The Consumer Insurance Act (Disclosure and Representations) Act 2013 came into force on the 6 April 2013 and has brought about a significant change in the duty of disclosure on behalf of the policyholder or proposer in relation to consumer insurance products.
The Act modifies the existing duties imposed in large part by the Marine Insurance Act 1906 for the the client to disclose voluntarily any information that might influence the decision of an insurance company in determining the acceptability or premium of and for a risk proposed to them. Under this legislation an insurer was able to seek remedies against the policyholder in the event that certain material facts were not disclosed. The legislation was unpopular with many as it relied on a duty of disclosure that a policyholder may not actually be aware of.
The new legislation removes this duty from the consumer and puts the onus onto the insurance company to seek the information it requires .
This has been achieved by removing the duty of disclosure from the insured and replacing it with a duty to not misrepresent, thereby shifting the emphasis on to the insurer to make sure that it asks all the questions to obtain the information that is required.
What is consumer insurance for the purposes of the Act?
The definition of a consumer insurance contract is very similar, but not identical to that provided by the FSA, now the FCA and is limited to individuals taking out insurance wholly or mainly for purposes unrelated to their trade or business. In short this does not apply to business insurance contracts, although similar legislation is under consideration for the future.
Misrepresentation by the insured
The Act states that an insured must act reasonable and honestly in providing answers to the insurer’ questions and providing they do so then the insurance company cannot repudiate a claim under a policy. Where the insured has acted carelessly in the provision of information, albeit honestly and reasonably, the insurer will be allowed a proportionate remedy based on how they would have behaved initially if they had been in the full possession of the facts.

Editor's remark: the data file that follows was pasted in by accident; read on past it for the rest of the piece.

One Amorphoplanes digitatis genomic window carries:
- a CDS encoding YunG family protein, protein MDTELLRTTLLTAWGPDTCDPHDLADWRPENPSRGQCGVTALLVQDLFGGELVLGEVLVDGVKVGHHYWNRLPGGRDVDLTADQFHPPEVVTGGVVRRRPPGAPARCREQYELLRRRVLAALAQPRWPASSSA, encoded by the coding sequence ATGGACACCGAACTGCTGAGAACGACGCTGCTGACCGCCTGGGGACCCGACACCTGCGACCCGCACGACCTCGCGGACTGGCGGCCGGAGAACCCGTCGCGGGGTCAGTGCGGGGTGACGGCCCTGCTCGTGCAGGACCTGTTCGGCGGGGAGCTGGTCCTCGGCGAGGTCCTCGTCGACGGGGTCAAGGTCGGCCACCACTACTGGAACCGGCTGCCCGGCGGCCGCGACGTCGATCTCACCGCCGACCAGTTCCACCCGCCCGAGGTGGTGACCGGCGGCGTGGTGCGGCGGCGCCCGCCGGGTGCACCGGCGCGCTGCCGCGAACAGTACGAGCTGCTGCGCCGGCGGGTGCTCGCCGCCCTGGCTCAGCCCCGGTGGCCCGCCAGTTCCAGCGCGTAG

The insurer can only decline to pay a claim if it can show that the insured acted in recklessly or deliberately in not providing the information. In these circumstances the responsibility is on the insurer to demonstrate on the balance of probabilities that the insured knew that a deliberate or reckless misrepresentation was untrue or misleading, or did not care whether it was or not; and that the matter was relevant to the insurer in it’s decision making process.
What this means for insurers.
Whilst the law has clearly moved in favour of greater clarity for the consumer insurance customer the actual practical effect of the law may not be as widespread as many have discussed. It certainly clears up the situation regarding a clients obligation to disclose information that would have been relevant but in truth in the personal insurance world, insurers have not routinely enforced their rights only when the misrepresentation was deliberate and perhaps an attempt to defraud the insurer.
It is in this latter area that the new law creates the greatest issue for insurance companies. Yes, it still has the right to act against deliberate misrepresentation but the key issue is that it has to ask the question not rely on the insured volunteering the facts. This will certainly see insurance companies looking very hard at the questions it asks and this will be very interesting as insurers constantly battle with the need to reduce costs and remain competitive balanced against sound underwriting for profit.